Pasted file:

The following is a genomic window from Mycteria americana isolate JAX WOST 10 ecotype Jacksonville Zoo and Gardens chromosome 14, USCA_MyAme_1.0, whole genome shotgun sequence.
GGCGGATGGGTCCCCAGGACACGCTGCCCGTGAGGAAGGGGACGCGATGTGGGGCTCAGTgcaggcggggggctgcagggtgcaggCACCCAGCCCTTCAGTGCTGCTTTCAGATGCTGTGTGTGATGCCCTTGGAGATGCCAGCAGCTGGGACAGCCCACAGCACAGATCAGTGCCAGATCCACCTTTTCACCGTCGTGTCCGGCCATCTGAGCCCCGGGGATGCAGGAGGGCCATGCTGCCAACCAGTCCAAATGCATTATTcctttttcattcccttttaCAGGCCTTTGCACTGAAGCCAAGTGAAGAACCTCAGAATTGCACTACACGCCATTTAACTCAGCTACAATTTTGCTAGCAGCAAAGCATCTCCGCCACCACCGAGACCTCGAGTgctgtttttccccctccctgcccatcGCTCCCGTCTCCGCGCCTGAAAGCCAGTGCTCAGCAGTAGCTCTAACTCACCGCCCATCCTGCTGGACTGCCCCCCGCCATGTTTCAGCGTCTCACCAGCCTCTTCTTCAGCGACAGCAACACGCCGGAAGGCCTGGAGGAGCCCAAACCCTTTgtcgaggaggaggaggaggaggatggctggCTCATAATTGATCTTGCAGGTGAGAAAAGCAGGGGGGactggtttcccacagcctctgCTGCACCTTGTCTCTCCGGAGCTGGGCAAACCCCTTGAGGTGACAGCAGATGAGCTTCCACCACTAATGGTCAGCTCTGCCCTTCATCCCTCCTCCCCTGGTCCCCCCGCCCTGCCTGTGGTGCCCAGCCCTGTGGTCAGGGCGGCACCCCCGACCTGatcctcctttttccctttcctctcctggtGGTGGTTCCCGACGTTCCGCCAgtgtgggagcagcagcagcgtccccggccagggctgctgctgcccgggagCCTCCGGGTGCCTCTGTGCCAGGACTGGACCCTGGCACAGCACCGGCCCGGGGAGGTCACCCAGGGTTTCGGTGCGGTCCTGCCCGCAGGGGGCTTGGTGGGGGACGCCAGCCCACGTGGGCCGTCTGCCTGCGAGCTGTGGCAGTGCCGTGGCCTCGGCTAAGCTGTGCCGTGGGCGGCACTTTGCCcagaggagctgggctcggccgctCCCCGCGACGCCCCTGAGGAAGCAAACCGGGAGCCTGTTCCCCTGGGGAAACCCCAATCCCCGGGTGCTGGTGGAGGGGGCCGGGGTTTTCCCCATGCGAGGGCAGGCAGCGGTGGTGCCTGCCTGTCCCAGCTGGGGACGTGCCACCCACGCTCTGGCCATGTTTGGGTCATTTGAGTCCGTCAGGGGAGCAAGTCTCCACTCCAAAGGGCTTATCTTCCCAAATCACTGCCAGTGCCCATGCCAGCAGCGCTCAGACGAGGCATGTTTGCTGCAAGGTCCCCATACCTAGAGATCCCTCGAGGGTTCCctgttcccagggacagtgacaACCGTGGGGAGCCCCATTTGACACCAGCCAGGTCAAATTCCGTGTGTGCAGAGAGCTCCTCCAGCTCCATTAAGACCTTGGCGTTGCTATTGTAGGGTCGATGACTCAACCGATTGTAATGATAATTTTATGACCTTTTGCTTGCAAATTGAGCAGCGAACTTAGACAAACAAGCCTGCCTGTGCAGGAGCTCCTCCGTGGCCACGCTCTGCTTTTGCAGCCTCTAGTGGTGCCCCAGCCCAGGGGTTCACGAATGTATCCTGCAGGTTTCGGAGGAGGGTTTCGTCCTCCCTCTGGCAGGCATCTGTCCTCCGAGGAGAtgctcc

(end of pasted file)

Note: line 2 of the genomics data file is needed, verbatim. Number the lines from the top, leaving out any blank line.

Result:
GGCGGATGGGTCCCCAGGACACGCTGCCCGTGAGGAAGGGGACGCGATGTGGGGCTCAGTgcaggcggggggctgcagggtgcaggCACCCAGCCCTTCAGTGCTGCTTTCAGATGCTGTGTGTGATGCCCTTGGAGATGCCAGCAGCTGGGACAGCCCACAGCACAGATCAGTGCCAGATCCACCTTTTCACCGTCGTGTCCGGCCATCTGAGCCCCGGGGATGCAGGAGGGCCATGCTGCCAACCAGTCCAAATGCATTATTcctttttcattcccttttaCAGGCCTTTGCACTGAAGCCAAGTGAAGAACCTCAGAATTGCACTACACGCCATTTAACTCAGCTACAATTTTGCTAGCAGCAAAGCATCTCCGCCACCACCGAGACCTCGAGTgctgtttttccccctccctgcccatcGCTCCCGTCTCCGCGCCTGAAAGCCAGTGCTCAGCAGTAGCTCTAACTCACCGCCCATCCTGCTGGACTGCCCCCCGCCATGTTTCAGCGTCTCACCAGCCTCTTCTTCAGCGACAGCAACACGCCGGAAGGCCTGGAGGAGCCCAAACCCTTTgtcgaggaggaggaggaggaggatggctggCTCATAATTGATCTTGCAGGTGAGAAAAGCAGGGGGGactggtttcccacagcctctgCTGCACCTTGTCTCTCCGGAGCTGGGCAAACCCCTTGAGGTGACAGCAGATGAGCTTCCACCACTAATGGTCAGCTCTGCCCTTCATCCCTCCTCCCCTGGTCCCCCCGCCCTGCCTGTGGTGCCCAGCCCTGTGGTCAGGGCGGCACCCCCGACCTGatcctcctttttccctttcctctcctggtGGTGGTTCCCGACGTTCCGCCAgtgtgggagcagcagcagcgtccccggccagggctgctgctgcccgggagCCTCCGGGTGCCTCTGTGCCAGGACTGGACCCTGGCACAGCACCGGCCCGGGGAGGTCACCCAGGGTTTCGGTGCGGTCCTGCCCGCAGGGGGCTTGGTGGGGGACGCCAGCCCACGTGGGCCGTCTGCCTGCGAGCTGTGGCAGTGCCGTGGCCTCGGCTAAGCTGTGCCGTGGGCGGCACTTTGCCcagaggagctgggctcggccgctCCCCGCGACGCCCCTGAGGAAGCAAACCGGGAGCCTGTTCCCCTGGGGAAACCCCAATCCCCGGGTGCTGGTGGAGGGGGCCGGGGTTTTCCCCATGCGAGGGCAGGCAGCGGTGGTGCCTGCCTGTCCCAGCTGGGGACGTGCCACCCACGCTCTGGCCATGTTTGGGTCATTTGAGTCCGTCAGGGGAGCAAGTCTCCACTCCAAAGGGCTTATCTTCCCAAATCACTGCCAGTGCCCATGCCAGCAGCGCTCAGACGAGGCATGTTTGCTGCAAGGTCCCCATACCTAGAGATCCCTCGAGGGTTCCctgttcccagggacagtgacaACCGTGGGGAGCCCCATTTGACACCAGCCAGGTCAAATTCCGTGTGTGCAGAGAGCTCCTCCAGCTCCATTAAGACCTTGGCGTTGCTATTGTAGGGTCGATGACTCAACCGATTGTAATGATAATTTTATGACCTTTTGCTTGCAAATTGAGCAGCGAACTTAGACAAACAAGCCTGCCTGTGCAGGAGCTCCTCCGTGGCCACGCTCTGCTTTTGCAGCCTCTAGTGGTGCCCCAGCCCAGGGGTTCACGAATGTATCCTGCAGGTTTCGGAGGAGGGTTTCGTCCTCCCTCTGGCAGGCATCTGTCCTCCGAGGAGAtgctcc